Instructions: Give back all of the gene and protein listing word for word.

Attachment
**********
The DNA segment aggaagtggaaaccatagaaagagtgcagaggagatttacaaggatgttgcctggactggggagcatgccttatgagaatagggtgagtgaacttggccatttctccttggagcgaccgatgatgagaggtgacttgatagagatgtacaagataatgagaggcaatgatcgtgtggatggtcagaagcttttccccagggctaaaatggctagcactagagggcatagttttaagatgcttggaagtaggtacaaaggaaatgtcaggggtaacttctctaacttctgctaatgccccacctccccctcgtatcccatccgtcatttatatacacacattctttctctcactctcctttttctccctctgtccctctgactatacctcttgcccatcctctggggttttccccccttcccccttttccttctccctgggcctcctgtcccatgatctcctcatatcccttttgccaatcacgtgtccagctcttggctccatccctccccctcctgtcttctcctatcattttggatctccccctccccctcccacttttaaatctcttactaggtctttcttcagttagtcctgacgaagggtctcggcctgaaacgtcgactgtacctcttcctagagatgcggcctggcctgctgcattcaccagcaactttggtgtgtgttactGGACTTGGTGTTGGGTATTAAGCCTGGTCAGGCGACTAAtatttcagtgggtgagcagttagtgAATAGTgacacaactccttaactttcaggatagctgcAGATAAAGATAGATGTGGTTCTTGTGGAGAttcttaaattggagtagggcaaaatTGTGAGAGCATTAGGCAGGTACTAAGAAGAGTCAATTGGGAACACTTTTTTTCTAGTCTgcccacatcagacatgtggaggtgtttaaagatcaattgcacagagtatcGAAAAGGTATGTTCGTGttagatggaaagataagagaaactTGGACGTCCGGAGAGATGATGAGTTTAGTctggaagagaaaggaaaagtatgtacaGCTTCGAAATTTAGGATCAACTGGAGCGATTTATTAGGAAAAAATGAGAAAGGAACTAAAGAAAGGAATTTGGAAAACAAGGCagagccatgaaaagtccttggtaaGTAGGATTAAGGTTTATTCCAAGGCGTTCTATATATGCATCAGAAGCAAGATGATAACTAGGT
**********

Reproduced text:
The DNA segment aggaagtggaaaccatagaaagagtgcagaggagatttacaaggatgttgcctggactggggagcatgccttatgagaatagggtgagtgaacttggccatttctccttggagcgaccgatgatgagaggtgacttgatagagatgtacaagataatgagaggcaatgatcgtgtggatggtcagaagcttttccccagggctaaaatggctagcactagagggcatagttttaagatgcttggaagtaggtacaaaggaaatgtcaggggtaacttctctaacttctgctaatgccccacctccccctcgtatcccatccgtcatttatatacacacattctttctctcactctcctttttctccctctgtccctctgactatacctcttgcccatcctctggggttttccccccttcccccttttccttctccctgggcctcctgtcccatgatctcctcatatcccttttgccaatcacgtgtccagctcttggctccatccctccccctcctgtcttctcctatcattttggatctccccctccccctcccacttttaaatctcttactaggtctttcttcagttagtcctgacgaagggtctcggcctgaaacgtcgactgtacctcttcctagagatgcggcctggcctgctgcattcaccagcaactttggtgtgtgttactGGACTTGGTGTTGGGTATTAAGCCTGGTCAGGCGACTAAtatttcagtgggtgagcagttagtgAATAGTgacacaactccttaactttcaggatagctgcAGATAAAGATAGATGTGGTTCTTGTGGAGAttcttaaattggagtagggcaaaatTGTGAGAGCATTAGGCAGGTACTAAGAAGAGTCAATTGGGAACACTTTTTTTCTAGTCTgcccacatcagacatgtggaggtgtttaaagatcaattgcacagagtatcGAAAAGGTATGTTCGTGttagatggaaagataagagaaactTGGACGTCCGGAGAGATGATGAGTTTAGTctggaagagaaaggaaaagtatgtacaGCTTCGAAATTTAGGATCAACTGGAGCGATTTATTAGGAAAAAATGAGAAAGGAACTAAAGAAAGGAATTTGGAAAACAAGGCagagccatgaaaagtccttggtaaGTAGGATTAAGGTTTATTCCAAGGCGTTCTATATATGCATCAGAAGCAAGATGATAACTAGGT